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Entries in Mike Triolo (1)

Wednesday
Jan042012

It's a Wonderful Life. Literally. And figuratively... 

I meant to post this before the New Year, so the George Bailey ref seemed more topical. But hey, it's not 12th night yet, so I'm getting this in under the wire. And the subject -- Mike Triolo – has been like Bailey for our neck of the sticks... This was in last week's Catskill Mountain News.

Meeting with Mike Triolo is a bit like stepping into It’s A Wonderful Life. Not because it’s Christmastime, and he certainly doesn’t look like Jimmy Stewart. Instead Triolo is the small-town banker working to help his community.

More than just one town, however, he’s been working for the entire region. Until this week, he’s been the Catskill Watershed Corporation’s (CWC) Economic Development Director, a job he’s held for the past nine years.

He came to the CWC from a background in small rural banks where he served several banks in a number of roles including president and chief financial officer. Having been reelected in November, he is also the supervisor of the Town of Stamford. He still lives in the house, just up the Back River Road from South Kortright, where he grew up, raised his own kids – and worked the family dairy farm, selling most of the land when it came time to retool.

“The kids didn’t want anything to do with it, and I looked at my hands and had all 10 fingers.” He wiggles them as he speaks, “And said that’s enough.” Far from the tall, rangy Stewart, Triolo is soft spoken, dressed in Dockers and a checked shirt, with balding hair that befits his age.

He came to the CWC thinking he could make a difference, and, no doubt he has if you see what he’s funded. There’ve been companies who make goalposts for football fields (their posts have been in the Super Bowl), a microbrewery, a distillery and a hairdresser, plus more than a few B&Bs. Since he started, the CWC’s business loan portfolio has grown from $8 million to $48 million. Reading the business plans and tax returns that companies submit with their loan applications has given him a unique perspective on the region. Add to that his job as supervisor and his farming background, and

Triolo is an authority on the region’s economy.
He calls making loans, “an art not a science.” As he speaks you can almost see George Bailey himself.

“We’re builders,” he says. With the amount of money they’ve lent, “We certainly have been a key instrument in the economy of the Watershed.” The CWC though has a limited pool. There is only $59.7 million so he has to treat the money responsibly. The only way they can keep lending is for the existing loans to be repaid – and not written off.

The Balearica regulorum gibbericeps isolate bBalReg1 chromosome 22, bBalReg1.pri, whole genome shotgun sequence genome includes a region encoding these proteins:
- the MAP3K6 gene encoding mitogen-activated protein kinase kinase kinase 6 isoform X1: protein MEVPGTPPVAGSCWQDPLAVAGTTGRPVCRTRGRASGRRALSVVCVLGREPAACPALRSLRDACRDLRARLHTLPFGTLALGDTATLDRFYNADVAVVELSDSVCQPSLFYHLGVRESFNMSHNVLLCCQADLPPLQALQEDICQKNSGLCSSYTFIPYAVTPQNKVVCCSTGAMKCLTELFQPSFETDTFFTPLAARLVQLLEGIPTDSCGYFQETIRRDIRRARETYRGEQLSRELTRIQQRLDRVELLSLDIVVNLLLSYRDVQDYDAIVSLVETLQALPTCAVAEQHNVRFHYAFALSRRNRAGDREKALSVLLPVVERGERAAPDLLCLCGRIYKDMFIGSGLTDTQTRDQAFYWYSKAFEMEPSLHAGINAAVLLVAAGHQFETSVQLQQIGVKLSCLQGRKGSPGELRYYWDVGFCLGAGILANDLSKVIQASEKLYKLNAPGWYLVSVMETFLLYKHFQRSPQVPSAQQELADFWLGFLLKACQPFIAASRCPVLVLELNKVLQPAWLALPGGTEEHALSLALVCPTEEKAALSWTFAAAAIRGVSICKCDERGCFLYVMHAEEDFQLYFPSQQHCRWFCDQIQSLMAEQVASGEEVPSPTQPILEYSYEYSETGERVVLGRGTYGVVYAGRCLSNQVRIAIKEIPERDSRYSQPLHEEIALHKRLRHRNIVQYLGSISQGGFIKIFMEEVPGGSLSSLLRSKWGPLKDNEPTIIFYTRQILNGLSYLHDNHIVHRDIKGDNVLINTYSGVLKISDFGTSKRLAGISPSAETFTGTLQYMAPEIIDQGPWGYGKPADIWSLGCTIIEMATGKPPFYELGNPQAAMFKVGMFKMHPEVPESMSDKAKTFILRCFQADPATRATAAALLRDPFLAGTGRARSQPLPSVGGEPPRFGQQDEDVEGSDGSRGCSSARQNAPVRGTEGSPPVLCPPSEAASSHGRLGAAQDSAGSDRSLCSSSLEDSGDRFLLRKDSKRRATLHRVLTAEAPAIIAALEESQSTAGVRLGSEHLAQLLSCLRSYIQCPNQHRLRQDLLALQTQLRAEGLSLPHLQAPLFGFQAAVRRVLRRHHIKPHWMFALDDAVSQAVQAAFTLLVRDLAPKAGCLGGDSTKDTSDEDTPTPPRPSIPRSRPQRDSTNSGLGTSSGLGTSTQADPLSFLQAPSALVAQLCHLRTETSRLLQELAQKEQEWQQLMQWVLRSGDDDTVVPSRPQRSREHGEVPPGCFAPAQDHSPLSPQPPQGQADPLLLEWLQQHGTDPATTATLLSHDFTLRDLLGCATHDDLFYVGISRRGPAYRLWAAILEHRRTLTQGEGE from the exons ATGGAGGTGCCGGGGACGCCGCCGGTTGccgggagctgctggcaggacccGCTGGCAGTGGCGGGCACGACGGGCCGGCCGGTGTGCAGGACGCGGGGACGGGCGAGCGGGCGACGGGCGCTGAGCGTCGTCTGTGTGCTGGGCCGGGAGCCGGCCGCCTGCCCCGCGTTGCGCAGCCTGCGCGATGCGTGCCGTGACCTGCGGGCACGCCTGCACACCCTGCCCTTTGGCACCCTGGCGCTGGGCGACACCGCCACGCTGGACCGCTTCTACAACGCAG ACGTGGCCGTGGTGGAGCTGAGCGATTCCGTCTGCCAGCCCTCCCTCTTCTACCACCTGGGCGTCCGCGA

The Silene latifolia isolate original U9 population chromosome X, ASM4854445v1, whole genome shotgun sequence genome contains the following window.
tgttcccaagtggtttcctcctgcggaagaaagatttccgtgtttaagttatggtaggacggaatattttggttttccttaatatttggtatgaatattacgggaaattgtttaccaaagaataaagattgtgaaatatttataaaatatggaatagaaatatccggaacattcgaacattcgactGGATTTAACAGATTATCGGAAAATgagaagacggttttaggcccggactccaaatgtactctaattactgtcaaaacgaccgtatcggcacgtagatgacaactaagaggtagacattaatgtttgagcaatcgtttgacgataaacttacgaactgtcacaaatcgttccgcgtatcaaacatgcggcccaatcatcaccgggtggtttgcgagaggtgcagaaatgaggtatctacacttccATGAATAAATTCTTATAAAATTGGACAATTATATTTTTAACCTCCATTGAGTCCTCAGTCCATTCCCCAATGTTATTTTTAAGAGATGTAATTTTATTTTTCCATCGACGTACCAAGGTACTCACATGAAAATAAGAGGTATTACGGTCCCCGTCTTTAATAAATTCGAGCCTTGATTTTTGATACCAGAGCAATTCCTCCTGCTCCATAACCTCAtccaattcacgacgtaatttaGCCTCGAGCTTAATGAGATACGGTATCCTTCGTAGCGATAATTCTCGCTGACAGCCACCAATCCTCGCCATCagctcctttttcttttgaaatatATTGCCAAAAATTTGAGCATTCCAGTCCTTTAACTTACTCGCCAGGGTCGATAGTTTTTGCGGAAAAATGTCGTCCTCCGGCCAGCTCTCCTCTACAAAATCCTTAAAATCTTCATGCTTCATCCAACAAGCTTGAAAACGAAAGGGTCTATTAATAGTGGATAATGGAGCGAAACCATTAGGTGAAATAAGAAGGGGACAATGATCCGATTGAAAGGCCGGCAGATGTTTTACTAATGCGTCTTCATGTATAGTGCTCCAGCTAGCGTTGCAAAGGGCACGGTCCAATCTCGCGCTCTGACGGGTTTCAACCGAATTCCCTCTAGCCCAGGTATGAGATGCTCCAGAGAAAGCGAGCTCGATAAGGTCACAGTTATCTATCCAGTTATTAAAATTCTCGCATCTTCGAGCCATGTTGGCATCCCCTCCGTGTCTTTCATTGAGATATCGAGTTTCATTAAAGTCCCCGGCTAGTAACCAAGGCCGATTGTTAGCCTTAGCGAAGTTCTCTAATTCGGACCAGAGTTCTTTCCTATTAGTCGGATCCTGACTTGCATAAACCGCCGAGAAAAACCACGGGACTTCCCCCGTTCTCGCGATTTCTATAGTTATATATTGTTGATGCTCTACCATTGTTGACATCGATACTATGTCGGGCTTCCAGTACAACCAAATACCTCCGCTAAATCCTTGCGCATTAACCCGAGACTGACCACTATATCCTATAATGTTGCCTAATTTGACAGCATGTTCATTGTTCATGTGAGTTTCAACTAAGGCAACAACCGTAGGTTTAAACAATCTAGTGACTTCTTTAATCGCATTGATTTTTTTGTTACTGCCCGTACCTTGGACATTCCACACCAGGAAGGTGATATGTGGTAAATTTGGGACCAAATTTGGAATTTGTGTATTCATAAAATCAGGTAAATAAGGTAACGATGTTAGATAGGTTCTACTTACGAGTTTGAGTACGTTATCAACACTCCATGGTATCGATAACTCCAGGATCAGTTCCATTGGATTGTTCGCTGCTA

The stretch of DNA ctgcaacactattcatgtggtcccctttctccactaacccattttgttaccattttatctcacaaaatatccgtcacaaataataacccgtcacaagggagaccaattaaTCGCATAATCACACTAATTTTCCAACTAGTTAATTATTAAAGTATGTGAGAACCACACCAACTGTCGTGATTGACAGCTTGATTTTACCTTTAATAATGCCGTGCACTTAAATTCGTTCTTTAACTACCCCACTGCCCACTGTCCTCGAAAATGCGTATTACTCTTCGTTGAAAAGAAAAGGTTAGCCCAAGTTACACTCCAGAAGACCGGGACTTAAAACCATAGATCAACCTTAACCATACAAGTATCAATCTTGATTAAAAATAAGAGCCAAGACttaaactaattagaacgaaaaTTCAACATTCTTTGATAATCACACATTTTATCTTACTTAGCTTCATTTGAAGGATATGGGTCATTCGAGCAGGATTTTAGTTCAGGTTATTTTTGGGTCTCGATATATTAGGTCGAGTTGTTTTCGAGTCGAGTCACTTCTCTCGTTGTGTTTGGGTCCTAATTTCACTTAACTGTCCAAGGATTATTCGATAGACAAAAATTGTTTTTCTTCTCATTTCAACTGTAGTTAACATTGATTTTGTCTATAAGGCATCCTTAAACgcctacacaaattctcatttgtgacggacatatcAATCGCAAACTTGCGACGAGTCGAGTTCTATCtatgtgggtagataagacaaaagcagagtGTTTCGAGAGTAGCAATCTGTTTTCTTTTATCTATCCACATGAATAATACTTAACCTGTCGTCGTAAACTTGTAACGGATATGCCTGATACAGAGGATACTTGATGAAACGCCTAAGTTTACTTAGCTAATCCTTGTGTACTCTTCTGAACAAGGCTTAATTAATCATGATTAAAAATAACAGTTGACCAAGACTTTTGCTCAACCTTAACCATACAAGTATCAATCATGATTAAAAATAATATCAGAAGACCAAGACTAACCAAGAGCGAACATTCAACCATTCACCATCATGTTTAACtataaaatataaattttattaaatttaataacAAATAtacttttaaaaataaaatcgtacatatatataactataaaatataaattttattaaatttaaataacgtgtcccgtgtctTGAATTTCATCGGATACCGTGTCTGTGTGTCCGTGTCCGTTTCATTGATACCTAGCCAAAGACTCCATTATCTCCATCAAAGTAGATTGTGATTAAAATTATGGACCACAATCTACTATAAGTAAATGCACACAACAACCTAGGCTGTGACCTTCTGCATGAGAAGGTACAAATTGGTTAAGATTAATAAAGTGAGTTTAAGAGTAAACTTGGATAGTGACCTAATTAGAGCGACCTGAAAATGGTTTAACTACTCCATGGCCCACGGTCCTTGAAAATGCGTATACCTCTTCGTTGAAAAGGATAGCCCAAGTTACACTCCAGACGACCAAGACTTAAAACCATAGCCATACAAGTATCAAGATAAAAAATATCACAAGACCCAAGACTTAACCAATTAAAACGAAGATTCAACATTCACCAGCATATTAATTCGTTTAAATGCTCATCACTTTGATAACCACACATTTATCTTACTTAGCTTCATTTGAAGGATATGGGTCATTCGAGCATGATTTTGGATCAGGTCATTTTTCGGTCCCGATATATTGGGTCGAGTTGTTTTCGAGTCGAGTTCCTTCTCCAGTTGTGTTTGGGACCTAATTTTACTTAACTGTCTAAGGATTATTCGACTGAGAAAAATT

Serving big region
The CWC serves part of five counties west of the Hudson, and while he says there’s no universal truth for the region’s economy, there’s not even a “monolithic economy” in Delaware County. “It’s the state’s second or third poorest area,” he explains, “depending on the year” – topped only by The Bronx. The western part has a larger farming and manufacturing base with a thousand manufacturing jobs in Hobart and Stamford alone. The Route 28 corridor is primarily a second homeowner and tourism economy. “In all honesty,” he sighs, “those jobs aren’t the highest paying.”

What he doesn’t have to say is they’re also often only seasonal and rarely come with benefits.
He describes the area as “stably depressed,” something of an irony, and says our economy here will start to grow once the second homeowners start to feel a bit more comfortable financially. There are bright spots, he insists, “glimmers of hope,” he calls them across the county like Delhi-based Clark Companies, which builds sports fields. It’s grown by developing business outside the region, while its employees still live locally.

Another growth area? Farming. Yes, agriculture is a key economic driver. The dairy industry continues to suffer where a two to three percent fluctuation can drive prices radically and producers compete against a national market when it comes to milk.

Many ingredients
But, other products like cold weather crops from cauliflower to kale and locally produced beef, maple syrup and cheese all are important.

He reaches for a wrapped piece of cheddar from Palatine Bridge on his desk. “You have to be able to transition from selling milk with a regular paycheck to making cheese where it takes six months to age, but eventually producers who do, make a pretty substantial living.”

Healthcare too is growing. “Clinics are opening with doctors in Delhi, Walton and here in Margaretville. Those jobs are above the county average wage and come with benefits.”
Still employers can have problems attracting staff from outside the region thanks to issues ranging from schools to culture, shopping and even housing.

“People seem to want those new” (and he shakes his head as he says this) “2,500 to 3,000 foot homes built in the last 10 years.”

What pains Triolo most as he prepares to leave his job is the flood.

“The economy had survived the recession fairly well, that is until August 28. Since, it’s been a battle.”

Lots of funding
The CWC has made $5 million available in grant money with more than $2 million of it out in the community. “But,” he says, “it’s depressing.” He has a harrowed looked on his face as he describes the outlook now. This is his fourth major disaster.

“In my experience at least a quarter, if not more, of these businesses will not survive.” The statistic is stark and when asked what people can do, he says, “If nine million people drinking water from the Catskills each gave a dollar, that would be $9 million for flood recovery.” As he describes it, it sounds as hopeful as It’s A Wonderful Life. Maybe, if a bell rang every time someone turned on a tap in New York City.